This regular publication from DLA Piper focuses on helping banking and financial services clients navigate the ever-changing federal regulatory landscape.
- Implications of US withdrawal from Iran nuclear deal for banking and financial sectors: President Trump announced on May 8 that the US will withdraw from the Joint Comprehensive Plan of Action, the multi-nation agreement to curb Iran's nuclear program in exchange for the suspension of international sanctions. The President signed a memorandum directing his Administration to immediately begin the process of re-imposing US sanctions targeting critical sectors of Iran's economy, including energy, petrochemical, shipping and financial services and banking. While the EU has indicated its determination to preserve the JCPOA, US sanctions on both US and non-US persons engaged in commercial activities with Iran that were suspended pursuant to the agreement are set to snap back. Sanctions to be re-imposed after a 90-day wind-down period ending August 6, 2018, cover trade with Iran in gold or precious metals; significant transactions related to the purchase or sale of Iranian rials; and the purchase, subscription to, or facilitation of the issuance of Iranian sovereign debt. Sanctions that kick in after a 180-day wind-down period ending November 4, 2018, cover transactions by foreign financial institutions with the Central Bank of Iran and other designated Iranian financial institutions; provision of specialized financial messaging services to the Central Bank of Iran and other Iranian financial institutions; and provision of underwriting services, insurance, or reinsurance. A White House fact sheet and a list of FAQs from the Treasury Department's Office of Foreign Assets Control provide more details. And more information on the implications of the U.S. exit from the JCPOA is available in our summary and analysis.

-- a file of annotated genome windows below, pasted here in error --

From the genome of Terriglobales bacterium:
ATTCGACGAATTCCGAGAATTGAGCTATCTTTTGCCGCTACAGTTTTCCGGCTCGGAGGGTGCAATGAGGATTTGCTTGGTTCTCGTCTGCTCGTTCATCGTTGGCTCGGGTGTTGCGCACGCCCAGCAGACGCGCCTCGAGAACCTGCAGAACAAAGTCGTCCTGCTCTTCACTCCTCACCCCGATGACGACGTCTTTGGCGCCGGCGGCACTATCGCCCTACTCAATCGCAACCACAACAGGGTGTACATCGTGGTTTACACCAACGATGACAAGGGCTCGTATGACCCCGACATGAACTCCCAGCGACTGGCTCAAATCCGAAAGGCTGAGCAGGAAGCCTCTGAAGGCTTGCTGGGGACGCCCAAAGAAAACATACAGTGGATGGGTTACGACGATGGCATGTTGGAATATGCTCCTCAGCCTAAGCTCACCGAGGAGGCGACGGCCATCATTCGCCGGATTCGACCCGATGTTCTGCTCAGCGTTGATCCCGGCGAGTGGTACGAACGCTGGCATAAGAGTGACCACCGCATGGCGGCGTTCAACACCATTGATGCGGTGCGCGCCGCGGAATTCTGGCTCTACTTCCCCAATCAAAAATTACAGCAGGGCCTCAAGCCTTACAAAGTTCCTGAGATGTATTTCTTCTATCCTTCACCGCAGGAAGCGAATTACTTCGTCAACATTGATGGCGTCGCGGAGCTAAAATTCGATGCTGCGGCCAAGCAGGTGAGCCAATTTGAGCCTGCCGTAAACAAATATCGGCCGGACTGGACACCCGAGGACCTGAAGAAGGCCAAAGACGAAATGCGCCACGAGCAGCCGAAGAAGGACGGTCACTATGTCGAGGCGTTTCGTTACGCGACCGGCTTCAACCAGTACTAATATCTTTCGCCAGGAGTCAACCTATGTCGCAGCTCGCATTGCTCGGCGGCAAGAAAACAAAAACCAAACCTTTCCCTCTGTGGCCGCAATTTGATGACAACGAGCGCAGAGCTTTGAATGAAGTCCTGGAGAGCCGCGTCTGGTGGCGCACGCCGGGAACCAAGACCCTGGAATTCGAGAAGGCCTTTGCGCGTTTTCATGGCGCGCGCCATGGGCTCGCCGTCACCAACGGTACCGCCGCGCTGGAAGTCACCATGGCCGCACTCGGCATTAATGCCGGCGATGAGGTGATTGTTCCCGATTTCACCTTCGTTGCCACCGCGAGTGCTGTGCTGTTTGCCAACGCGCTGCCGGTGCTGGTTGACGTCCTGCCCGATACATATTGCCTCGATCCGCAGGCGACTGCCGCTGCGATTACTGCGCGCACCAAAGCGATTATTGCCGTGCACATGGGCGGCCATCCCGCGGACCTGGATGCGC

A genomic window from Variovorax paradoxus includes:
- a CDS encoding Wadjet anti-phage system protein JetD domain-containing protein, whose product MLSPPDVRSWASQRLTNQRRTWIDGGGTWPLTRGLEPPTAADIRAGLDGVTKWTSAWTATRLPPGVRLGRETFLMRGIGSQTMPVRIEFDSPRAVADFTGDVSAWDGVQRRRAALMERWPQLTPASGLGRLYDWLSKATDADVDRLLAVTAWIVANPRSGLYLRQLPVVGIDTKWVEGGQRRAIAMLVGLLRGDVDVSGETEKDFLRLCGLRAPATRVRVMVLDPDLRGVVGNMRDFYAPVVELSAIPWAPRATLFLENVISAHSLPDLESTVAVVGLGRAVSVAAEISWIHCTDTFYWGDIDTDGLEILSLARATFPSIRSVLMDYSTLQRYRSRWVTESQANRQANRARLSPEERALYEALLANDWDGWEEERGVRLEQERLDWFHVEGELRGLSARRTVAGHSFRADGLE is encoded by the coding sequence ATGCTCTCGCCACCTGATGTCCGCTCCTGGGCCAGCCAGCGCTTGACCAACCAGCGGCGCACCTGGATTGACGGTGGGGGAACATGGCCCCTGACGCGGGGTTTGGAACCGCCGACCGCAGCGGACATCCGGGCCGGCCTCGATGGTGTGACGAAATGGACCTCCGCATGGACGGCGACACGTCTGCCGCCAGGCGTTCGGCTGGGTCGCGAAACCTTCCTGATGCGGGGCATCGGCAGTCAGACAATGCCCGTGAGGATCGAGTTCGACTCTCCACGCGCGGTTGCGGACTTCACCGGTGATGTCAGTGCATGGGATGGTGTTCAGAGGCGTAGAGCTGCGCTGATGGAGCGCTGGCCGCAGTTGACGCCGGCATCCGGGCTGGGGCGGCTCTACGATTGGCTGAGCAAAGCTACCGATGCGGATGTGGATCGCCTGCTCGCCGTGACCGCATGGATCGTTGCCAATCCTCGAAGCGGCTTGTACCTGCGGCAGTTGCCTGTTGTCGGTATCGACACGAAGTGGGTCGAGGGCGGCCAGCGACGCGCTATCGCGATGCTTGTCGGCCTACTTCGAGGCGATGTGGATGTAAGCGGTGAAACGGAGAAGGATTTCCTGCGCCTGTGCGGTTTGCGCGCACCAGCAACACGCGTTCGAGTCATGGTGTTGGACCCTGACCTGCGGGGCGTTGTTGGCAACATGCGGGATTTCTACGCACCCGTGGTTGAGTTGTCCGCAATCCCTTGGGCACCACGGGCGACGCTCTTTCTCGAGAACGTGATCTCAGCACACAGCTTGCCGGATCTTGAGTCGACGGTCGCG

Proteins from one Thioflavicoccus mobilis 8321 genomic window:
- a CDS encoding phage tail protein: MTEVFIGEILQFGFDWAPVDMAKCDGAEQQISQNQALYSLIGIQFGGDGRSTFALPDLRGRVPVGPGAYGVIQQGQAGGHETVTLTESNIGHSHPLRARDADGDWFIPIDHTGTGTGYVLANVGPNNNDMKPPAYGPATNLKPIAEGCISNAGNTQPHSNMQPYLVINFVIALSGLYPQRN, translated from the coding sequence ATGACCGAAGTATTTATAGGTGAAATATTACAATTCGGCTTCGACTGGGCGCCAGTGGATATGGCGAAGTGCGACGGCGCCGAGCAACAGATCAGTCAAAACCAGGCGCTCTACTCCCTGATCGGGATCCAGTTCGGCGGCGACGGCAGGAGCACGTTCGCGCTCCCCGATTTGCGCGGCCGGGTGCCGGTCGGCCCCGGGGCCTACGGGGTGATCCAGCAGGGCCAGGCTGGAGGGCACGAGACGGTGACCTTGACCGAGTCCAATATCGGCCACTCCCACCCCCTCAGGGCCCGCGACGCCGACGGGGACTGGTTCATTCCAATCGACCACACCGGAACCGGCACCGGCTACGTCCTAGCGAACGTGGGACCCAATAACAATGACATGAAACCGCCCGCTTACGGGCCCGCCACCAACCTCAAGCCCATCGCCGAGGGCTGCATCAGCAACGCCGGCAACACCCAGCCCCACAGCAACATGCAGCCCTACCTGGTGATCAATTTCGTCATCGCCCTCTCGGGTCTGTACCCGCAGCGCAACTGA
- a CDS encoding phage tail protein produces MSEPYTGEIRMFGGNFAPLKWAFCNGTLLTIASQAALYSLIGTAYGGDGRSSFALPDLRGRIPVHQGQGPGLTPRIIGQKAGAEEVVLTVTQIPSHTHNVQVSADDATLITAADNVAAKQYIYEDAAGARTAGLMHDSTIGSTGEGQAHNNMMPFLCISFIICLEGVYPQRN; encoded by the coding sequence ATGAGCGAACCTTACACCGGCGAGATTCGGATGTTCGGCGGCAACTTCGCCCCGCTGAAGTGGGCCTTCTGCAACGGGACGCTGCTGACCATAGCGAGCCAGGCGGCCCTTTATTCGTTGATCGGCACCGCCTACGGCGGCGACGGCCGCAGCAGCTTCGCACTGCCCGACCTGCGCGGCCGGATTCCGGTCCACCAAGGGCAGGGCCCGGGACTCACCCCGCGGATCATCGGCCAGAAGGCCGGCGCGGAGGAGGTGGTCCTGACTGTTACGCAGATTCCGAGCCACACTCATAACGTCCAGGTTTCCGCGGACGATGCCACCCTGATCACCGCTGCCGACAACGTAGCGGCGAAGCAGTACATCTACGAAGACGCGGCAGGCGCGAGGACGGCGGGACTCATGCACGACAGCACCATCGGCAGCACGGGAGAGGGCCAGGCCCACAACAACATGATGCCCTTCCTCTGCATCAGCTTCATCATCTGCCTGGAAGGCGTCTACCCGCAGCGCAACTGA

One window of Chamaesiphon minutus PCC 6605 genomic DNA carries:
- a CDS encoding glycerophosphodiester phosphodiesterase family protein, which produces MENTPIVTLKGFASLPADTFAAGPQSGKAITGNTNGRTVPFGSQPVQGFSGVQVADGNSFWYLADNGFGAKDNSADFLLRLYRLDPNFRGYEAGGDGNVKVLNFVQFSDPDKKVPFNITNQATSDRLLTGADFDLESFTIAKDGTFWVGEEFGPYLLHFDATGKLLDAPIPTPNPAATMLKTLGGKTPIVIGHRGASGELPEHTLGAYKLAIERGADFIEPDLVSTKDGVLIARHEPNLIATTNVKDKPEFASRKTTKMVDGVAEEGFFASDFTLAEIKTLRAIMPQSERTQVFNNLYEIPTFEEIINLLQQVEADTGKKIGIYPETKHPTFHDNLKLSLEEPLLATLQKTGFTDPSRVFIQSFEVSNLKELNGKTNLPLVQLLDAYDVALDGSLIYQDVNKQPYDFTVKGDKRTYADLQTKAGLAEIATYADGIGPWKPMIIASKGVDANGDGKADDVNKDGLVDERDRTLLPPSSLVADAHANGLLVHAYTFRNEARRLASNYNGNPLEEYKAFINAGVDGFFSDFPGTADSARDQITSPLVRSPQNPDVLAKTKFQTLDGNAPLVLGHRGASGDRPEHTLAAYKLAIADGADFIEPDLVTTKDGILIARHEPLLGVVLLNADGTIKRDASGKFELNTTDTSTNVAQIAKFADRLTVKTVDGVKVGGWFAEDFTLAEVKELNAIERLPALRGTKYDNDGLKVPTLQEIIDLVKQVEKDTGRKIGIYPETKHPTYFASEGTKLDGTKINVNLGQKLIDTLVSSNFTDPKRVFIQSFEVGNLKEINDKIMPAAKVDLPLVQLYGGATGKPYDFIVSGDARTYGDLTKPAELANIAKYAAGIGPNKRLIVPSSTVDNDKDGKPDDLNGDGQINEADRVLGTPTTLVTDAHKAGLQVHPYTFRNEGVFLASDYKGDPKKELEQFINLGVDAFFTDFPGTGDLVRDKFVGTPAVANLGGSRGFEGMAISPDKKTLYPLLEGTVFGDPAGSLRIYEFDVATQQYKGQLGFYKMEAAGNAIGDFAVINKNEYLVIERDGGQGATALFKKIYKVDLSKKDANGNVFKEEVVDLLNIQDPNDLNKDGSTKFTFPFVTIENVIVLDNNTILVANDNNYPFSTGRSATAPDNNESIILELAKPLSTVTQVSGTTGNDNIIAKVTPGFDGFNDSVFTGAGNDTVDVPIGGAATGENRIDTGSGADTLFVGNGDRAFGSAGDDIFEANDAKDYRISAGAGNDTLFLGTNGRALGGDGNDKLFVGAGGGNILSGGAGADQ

- AML reform on the horizon? Amid a growing consensus among industry stakeholders, regulators and lawmakers that Bank Secrecy Act and other anti-money-laundering rules are both a regulatory burden on banks and ineffective tools of law enforcement, regulatory, and possibly legislative, relief initiatives appear to be gathering steam. Comptroller of the Currency Joseph Otting told an American Bankers Association conference on April 25 that "we've evolved into where it's almost impossible to comply with" the current regulatory and enforcement regime. "It's kind of gotten to a 'gotcha' system," he said. OCC is developing, with input from the Federal Reserve and the FDIC, recommendations for Treasury's FinCEN to give banks more compliance flexibility and make changes in the examination process. Pending regulatory reform, there are indications that bipartisan legislation to address the issue could take shape in the near future, though a specific bill has not yet been made public.
- Hoenig steps down as FDIC vice chair, McWilliams slated to become chair (eventually): Thomas Hoenig announced on April 27 that April 30 would be his last day as vice chair and member of the board of directors of the FDIC after serving a full six-year term. The expected departure will allow for Jelena McWilliams, President Trump's nominee to be the next FDIC chair, to join the five-member board. Hoenig joined the FDIC in 2012 as a Republican-supported nominee and the statute governing FDIC management mandates that not more than three of the members of the board may be members of the same political party. McWilliams is expected to replace current Chair Martin Gruenberg, a Democratic nominee, in the top job, but her nomination, cleared by the Senate Banking Committee in February, is still pending in the full Senate. With Hoenig's departure, there are now only three members on the board: Gruenberg, Comptroller of the Currency Joseph Otting and acting CFPB Director Mick Mulvaney.